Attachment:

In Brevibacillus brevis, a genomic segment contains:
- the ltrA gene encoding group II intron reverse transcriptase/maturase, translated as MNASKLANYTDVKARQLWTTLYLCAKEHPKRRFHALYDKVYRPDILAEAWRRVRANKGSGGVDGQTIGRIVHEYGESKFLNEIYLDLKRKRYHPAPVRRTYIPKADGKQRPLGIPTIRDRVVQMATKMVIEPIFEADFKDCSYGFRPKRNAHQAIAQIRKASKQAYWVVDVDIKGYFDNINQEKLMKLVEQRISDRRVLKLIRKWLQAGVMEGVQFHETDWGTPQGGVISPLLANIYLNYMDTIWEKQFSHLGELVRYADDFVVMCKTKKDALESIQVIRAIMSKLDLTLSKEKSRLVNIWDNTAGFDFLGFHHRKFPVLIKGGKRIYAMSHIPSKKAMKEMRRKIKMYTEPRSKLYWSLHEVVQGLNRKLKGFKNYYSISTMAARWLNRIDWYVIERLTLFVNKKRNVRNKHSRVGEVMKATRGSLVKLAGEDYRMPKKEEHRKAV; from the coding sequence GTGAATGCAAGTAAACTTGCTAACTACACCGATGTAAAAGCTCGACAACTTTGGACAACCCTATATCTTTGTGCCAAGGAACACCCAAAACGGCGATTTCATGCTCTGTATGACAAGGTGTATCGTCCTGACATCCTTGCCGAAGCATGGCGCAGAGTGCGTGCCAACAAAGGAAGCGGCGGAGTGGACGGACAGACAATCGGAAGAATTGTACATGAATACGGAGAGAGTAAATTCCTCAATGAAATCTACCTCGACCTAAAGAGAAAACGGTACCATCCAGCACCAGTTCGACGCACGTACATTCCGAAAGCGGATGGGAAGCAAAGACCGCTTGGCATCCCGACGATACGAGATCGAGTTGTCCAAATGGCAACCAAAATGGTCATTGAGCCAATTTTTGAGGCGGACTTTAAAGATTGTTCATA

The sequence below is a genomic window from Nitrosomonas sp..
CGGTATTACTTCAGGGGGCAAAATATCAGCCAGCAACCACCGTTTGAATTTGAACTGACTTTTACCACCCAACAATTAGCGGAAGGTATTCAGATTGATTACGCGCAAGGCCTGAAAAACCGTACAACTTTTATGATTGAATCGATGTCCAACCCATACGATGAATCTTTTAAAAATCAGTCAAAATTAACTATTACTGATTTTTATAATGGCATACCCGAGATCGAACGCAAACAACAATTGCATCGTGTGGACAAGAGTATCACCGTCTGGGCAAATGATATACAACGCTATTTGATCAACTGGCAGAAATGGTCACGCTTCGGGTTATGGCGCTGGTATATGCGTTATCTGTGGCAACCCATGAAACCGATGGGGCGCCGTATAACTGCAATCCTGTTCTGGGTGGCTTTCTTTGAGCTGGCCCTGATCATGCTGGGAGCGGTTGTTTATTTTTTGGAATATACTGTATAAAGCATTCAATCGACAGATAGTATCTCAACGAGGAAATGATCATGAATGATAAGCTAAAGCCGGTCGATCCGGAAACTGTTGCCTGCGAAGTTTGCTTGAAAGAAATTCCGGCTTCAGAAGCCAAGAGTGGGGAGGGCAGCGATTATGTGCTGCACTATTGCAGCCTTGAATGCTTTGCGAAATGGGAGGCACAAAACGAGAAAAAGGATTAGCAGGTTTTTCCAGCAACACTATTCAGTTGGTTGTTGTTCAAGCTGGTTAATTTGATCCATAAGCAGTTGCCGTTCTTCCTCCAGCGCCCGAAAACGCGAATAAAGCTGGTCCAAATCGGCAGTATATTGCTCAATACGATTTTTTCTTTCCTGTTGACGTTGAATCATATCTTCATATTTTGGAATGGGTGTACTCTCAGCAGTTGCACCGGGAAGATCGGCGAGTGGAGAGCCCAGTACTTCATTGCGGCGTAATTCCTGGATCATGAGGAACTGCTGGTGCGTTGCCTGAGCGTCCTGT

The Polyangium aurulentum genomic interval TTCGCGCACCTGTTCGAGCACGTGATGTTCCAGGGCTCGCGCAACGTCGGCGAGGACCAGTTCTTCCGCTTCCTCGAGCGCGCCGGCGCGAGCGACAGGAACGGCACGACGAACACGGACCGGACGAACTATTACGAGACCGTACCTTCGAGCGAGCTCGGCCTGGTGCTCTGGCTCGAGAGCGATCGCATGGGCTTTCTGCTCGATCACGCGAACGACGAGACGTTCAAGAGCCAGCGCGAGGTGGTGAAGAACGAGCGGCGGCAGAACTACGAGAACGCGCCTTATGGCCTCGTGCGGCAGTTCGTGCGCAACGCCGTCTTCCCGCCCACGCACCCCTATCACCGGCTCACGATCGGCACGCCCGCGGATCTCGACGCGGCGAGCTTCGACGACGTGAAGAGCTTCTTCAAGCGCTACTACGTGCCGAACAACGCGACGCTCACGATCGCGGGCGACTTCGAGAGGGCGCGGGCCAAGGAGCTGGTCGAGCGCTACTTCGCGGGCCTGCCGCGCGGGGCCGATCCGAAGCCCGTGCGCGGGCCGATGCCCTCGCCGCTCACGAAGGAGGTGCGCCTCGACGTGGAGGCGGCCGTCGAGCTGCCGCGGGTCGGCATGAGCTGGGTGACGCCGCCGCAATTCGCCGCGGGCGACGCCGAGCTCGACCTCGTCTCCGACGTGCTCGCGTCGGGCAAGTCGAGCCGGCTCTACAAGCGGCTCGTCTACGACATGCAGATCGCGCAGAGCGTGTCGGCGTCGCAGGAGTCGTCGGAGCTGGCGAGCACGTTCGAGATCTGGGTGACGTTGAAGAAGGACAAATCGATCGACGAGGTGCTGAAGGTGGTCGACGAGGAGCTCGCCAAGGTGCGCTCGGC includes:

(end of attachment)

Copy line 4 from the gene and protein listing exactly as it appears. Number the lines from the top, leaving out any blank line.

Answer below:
CGGTATTACTTCAGGGGGCAAAATATCAGCCAGCAACCACCGTTTGAATTTGAACTGACTTTTACCACCCAACAATTAGCGGAAGGTATTCAGATTGATTACGCGCAAGGCCTGAAAAACCGTACAACTTTTATGATTGAATCGATGTCCAACCCATACGATGAATCTTTTAAAAATCAGTCAAAATTAACTATTACTGATTTTTATAATGGCATACCCGAGATCGAACGCAAACAACAATTGCATCGTGTGGACAAGAGTATCACCGTCTGGGCAAATGATATACAACGCTATTTGATCAACTGGCAGAAATGGTCACGCTTCGGGTTATGGCGCTGGTATATGCGTTATCTGTGGCAACCCATGAAACCGATGGGGCGCCGTATAACTGCAATCCTGTTCTGGGTGGCTTTCTTTGAGCTGGCCCTGATCATGCTGGGAGCGGTTGTTTATTTTTTGGAATATACTGTATAAAGCATTCAATCGACAGATAGTATCTCAACGAGGAAATGATCATGAATGATAAGCTAAAGCCGGTCGATCCGGAAACTGTTGCCTGCGAAGTTTGCTTGAAAGAAATTCCGGCTTCAGAAGCCAAGAGTGGGGAGGGCAGCGATTATGTGCTGCACTATTGCAGCCTTGAATGCTTTGCGAAATGGGAGGCACAAAACGAGAAAAAGGATTAGCAGGTTTTTCCAGCAACACTATTCAGTTGGTTGTTGTTCAAGCTGGTTAATTTGATCCATAAGCAGTTGCCGTTCTTCCTCCAGCGCCCGAAAACGCGAATAAAGCTGGTCCAAATCGGCAGTATATTGCTCAATACGATTTTTTCTTTCCTGTTGACGTTGAATCATATCTTCATATTTTGGAATGGGTGTACTCTCAGCAGTTGCACCGGGAAGATCGGCGAGTGGAGAGCCCAGTACTTCATTGCGGCGTAATTCCTGGATCATGAGGAACTGCTGGTGCGTTGCCTGAGCGTCCTGT